A new Pentagon legal guide, the “Department of Defense Law of War Manual,” which comprises the legalities of war for the U.S. military, explains and outlines the legally acceptable methods of killing opposing soldiers.
Federal courts and Geneva Convention still acknowledge protection provisions for military personnel, including journalists, however, this “Law of War Manual” details that cutting, stabbing, bombing, exploding and shooting are tolerable means of killing the enemy. However, there is also a clause which states that the use of suffocating gases are prohibited.
Outrageously, the manual also contains a section on “unprivileged belligerents,” a new term that replaces “enemy combatant”; journalists based within a designated war zone are encompassed within this term.
Al-Jazeera news reporter, Mohyeldin, experienced military censorship first hand mid last year.
“In general, journalists are civilians. However, journalists may be members of the armed forces, persons authorized to accompany the armed forces, or unprivileged belligerents,” the “Law of War Manual” declares.
Ambiguous terms such as these are meant to provide legal cover; allowing the U.S. military to essentially kill innocent people without facing any legal repercussions.
In an interview with RT, shown below, Georgetown journalism professor Chris Chambers discusses these terms, explaining that “because the Geneva Convention, other tenets of international law, and even United States law – federal courts have spoken on this – doesn’t have this thing on ‘unprivileged belligerents’.”
As Chambers states, “it excuses the murder of [the journalist they don’t like] journalists that WikiLeaks made famous.” Under the Geneva Convention, journalists were defined as a civilian that warranted protection. Protocols that are already in place to censor our journalists within military units will now force neutral journalists further, influencing them to follow the favored military account closely.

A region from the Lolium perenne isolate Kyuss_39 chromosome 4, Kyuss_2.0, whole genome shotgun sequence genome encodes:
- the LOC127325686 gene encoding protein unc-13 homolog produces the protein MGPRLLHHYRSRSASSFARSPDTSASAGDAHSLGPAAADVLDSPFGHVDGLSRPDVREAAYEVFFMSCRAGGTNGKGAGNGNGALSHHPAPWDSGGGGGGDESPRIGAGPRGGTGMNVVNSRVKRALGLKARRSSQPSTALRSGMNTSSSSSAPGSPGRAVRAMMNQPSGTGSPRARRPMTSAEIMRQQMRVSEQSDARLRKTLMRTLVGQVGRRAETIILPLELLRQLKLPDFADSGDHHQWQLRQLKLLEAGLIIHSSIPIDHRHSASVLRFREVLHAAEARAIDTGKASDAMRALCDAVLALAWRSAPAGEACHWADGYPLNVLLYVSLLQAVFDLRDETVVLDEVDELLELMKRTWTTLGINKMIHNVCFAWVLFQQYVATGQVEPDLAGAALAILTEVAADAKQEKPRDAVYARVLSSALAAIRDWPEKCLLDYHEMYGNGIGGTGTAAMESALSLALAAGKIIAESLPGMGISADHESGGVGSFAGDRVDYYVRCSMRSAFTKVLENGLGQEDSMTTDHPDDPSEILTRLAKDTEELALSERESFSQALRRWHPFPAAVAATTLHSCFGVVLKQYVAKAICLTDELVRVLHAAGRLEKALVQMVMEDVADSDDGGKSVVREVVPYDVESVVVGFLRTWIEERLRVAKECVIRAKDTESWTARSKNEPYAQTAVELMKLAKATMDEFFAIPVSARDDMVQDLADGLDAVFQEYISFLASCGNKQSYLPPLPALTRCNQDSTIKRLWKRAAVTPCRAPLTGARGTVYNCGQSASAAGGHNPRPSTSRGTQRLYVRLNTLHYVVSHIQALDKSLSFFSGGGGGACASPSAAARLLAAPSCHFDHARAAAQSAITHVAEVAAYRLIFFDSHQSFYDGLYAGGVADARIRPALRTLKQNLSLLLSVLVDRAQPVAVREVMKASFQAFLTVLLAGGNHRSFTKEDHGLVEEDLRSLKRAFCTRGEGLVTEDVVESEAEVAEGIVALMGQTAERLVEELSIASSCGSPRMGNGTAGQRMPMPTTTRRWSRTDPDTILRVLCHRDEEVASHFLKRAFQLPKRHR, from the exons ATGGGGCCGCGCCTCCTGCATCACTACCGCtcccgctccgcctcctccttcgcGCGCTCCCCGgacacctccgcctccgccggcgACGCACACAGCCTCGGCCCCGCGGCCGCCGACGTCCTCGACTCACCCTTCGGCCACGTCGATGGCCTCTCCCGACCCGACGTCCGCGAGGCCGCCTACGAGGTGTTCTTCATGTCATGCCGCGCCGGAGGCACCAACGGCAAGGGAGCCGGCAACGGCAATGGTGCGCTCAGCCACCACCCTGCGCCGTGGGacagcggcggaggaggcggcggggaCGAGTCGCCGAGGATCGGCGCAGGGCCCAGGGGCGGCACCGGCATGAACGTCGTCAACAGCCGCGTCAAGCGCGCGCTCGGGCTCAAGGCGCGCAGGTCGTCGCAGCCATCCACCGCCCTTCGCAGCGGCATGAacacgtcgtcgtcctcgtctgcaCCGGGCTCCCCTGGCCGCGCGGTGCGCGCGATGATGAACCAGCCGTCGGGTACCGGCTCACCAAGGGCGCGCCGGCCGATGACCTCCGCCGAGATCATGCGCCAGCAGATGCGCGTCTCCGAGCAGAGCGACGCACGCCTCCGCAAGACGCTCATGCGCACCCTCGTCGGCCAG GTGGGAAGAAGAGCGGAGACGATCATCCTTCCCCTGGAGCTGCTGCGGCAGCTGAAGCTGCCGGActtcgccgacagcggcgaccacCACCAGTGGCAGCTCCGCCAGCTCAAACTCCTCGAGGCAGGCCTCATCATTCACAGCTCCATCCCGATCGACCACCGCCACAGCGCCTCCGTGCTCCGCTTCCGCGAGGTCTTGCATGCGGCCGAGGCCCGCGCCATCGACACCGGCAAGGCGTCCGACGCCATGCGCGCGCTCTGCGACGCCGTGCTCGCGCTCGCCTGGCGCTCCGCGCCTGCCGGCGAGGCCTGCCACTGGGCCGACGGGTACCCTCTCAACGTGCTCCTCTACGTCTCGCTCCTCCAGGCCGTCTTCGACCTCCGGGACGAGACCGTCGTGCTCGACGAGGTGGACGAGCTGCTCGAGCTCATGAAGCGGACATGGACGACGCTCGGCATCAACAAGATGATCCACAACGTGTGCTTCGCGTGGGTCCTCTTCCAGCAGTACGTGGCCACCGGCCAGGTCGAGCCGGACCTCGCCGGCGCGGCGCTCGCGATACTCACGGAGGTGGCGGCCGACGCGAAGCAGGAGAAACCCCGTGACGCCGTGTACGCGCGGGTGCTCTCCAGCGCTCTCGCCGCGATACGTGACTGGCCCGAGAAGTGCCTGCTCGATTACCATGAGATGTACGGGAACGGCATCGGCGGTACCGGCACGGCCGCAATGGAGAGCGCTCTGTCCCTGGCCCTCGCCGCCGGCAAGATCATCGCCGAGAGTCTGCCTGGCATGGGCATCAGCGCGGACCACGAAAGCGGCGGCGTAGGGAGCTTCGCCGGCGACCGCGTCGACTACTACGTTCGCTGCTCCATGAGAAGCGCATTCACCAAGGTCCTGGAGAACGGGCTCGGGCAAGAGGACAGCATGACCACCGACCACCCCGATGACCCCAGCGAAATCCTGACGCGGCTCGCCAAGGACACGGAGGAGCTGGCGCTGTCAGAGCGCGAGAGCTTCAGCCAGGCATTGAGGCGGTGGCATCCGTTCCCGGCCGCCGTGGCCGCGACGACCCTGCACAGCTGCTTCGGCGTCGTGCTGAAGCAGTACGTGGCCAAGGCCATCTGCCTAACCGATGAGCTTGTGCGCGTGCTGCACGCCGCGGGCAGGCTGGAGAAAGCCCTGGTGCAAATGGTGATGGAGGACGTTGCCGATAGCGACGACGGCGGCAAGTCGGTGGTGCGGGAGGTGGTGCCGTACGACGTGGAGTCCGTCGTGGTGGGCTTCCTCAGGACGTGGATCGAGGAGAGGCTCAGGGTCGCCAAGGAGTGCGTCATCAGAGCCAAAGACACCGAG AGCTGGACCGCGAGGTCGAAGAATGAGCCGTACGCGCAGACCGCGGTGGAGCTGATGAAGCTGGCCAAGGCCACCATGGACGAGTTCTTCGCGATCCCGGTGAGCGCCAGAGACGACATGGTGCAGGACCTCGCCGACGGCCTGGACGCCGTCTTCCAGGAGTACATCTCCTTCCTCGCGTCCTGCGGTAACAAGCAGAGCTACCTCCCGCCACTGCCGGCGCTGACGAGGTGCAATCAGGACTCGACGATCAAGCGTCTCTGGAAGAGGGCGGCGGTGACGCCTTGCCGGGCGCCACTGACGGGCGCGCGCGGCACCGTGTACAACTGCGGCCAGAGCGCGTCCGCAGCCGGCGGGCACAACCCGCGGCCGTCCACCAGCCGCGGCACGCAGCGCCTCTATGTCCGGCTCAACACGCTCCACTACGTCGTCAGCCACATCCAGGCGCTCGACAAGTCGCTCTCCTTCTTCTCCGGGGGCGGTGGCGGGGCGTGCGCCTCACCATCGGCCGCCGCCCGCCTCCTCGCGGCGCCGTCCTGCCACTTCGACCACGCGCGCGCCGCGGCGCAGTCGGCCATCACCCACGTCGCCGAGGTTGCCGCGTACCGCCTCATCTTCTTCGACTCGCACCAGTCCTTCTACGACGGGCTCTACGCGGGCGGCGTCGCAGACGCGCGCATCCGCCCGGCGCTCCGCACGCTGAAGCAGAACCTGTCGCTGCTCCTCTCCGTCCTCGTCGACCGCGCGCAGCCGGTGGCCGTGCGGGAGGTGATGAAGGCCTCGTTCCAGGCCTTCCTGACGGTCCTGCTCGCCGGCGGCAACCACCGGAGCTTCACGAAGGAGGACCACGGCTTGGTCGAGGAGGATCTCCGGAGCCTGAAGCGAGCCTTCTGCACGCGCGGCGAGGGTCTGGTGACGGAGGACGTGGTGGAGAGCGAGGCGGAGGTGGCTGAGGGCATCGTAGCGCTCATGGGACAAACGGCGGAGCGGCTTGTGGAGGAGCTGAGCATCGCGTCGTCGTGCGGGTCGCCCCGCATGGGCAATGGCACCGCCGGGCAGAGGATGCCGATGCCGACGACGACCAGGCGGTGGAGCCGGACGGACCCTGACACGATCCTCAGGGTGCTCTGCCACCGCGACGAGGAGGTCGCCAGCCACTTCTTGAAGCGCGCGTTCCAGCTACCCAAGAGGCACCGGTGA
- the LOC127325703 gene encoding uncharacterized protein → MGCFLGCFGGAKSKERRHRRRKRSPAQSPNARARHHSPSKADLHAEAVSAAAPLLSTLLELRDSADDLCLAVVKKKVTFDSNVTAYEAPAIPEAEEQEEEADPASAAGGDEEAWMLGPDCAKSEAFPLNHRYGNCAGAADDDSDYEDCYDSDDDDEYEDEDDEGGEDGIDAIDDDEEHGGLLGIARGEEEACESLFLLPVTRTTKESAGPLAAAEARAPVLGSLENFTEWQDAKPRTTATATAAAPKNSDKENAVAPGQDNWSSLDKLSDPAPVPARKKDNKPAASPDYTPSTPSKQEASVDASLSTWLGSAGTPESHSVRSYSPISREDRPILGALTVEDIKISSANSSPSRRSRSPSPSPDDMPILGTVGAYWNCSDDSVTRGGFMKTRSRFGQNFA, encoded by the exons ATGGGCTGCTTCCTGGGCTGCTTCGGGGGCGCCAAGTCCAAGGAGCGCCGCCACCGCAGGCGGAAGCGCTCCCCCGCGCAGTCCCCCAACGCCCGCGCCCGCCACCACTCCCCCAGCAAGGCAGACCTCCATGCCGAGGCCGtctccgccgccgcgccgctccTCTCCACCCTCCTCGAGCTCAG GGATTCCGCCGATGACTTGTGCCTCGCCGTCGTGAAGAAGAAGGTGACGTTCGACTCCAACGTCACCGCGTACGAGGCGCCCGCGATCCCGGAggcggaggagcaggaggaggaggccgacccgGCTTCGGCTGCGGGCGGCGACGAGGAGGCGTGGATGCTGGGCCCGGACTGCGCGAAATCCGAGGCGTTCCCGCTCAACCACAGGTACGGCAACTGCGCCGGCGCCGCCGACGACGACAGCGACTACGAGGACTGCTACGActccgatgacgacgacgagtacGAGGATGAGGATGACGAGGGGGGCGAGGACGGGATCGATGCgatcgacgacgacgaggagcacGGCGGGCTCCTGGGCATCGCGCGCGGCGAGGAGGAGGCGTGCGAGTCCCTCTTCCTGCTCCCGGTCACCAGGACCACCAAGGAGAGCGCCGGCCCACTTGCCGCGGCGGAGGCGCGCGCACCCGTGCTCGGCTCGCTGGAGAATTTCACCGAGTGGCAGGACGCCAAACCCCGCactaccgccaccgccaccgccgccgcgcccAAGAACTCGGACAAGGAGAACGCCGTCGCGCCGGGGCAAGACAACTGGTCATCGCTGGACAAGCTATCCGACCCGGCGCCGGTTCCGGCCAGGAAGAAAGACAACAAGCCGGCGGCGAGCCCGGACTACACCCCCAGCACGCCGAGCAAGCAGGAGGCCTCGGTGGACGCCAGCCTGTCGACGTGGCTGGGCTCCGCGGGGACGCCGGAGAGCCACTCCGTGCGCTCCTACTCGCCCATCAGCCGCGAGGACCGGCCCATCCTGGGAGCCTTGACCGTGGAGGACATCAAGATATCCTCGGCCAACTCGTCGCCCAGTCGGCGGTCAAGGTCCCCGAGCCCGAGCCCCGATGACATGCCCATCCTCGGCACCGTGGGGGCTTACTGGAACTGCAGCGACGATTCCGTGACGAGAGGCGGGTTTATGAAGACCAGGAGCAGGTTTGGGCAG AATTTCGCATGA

“It gives them license to attack or even murder journalists that they don’t particularly like but aren’t on the other side,” Chambers said.
The Pentagon declined to respond to the term unprivileged belligerents’, however, Chambers was adamant that “their legal department is going over it, as is the National Press Club and the Society of Professional Journalists.”
The fight for the truth is becoming a difficult task to honor. The Government is continuously increasing the pressures placed on the media; they often limit the amount of press that is released, and challenge any content engaging with ‘freedom of speech.’ The job of an investigative journalist or correspondent is becoming increasingly difficult, especially if they choose to go against the preferred and official line.
Suddenly, we are witnessing an ambiguous document that threatens our freedom of speech; not only will the civilians die, but so will our truth.
This Article (“Unprivileged Belligerents” or Journalists’ Murder acceptable in War) is free and open source. You have permission to republish this article under a Creative Commons license with attribution to the author and AnonHQ.com.